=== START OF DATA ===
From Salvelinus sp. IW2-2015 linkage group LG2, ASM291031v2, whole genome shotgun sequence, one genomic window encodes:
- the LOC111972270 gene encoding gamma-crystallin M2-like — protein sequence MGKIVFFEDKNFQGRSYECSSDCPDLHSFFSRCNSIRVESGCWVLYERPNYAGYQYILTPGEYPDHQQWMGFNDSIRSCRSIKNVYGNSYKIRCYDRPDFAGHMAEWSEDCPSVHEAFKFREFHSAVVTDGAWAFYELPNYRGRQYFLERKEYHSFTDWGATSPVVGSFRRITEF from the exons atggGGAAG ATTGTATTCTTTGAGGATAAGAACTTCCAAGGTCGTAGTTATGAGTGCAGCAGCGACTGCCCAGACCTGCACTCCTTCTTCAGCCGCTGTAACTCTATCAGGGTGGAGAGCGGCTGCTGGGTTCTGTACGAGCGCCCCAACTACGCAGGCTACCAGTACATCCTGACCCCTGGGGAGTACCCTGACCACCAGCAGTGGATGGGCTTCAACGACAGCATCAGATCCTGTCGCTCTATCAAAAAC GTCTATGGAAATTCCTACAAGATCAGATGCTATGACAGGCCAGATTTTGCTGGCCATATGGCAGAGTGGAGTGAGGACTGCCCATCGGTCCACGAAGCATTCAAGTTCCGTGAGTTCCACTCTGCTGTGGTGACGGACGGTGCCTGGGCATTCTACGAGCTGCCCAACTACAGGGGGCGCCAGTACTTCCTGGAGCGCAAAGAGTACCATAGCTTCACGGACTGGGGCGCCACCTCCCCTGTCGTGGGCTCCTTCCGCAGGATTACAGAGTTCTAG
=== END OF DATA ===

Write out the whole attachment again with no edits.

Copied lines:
From Salvelinus sp. IW2-2015 linkage group LG2, ASM291031v2, whole genome shotgun sequence, one genomic window encodes:
- the LOC111972270 gene encoding gamma-crystallin M2-like — protein sequence MGKIVFFEDKNFQGRSYECSSDCPDLHSFFSRCNSIRVESGCWVLYERPNYAGYQYILTPGEYPDHQQWMGFNDSIRSCRSIKNVYGNSYKIRCYDRPDFAGHMAEWSEDCPSVHEAFKFREFHSAVVTDGAWAFYELPNYRGRQYFLERKEYHSFTDWGATSPVVGSFRRITEF from the exons atggGGAAG ATTGTATTCTTTGAGGATAAGAACTTCCAAGGTCGTAGTTATGAGTGCAGCAGCGACTGCCCAGACCTGCACTCCTTCTTCAGCCGCTGTAACTCTATCAGGGTGGAGAGCGGCTGCTGGGTTCTGTACGAGCGCCCCAACTACGCAGGCTACCAGTACATCCTGACCCCTGGGGAGTACCCTGACCACCAGCAGTGGATGGGCTTCAACGACAGCATCAGATCCTGTCGCTCTATCAAAAAC GTCTATGGAAATTCCTACAAGATCAGATGCTATGACAGGCCAGATTTTGCTGGCCATATGGCAGAGTGGAGTGAGGACTGCCCATCGGTCCACGAAGCATTCAAGTTCCGTGAGTTCCACTCTGCTGTGGTGACGGACGGTGCCTGGGCATTCTACGAGCTGCCCAACTACAGGGGGCGCCAGTACTTCCTGGAGCGCAAAGAGTACCATAGCTTCACGGACTGGGGCGCCACCTCCCCTGTCGTGGGCTCCTTCCGCAGGATTACAGAGTTCTAG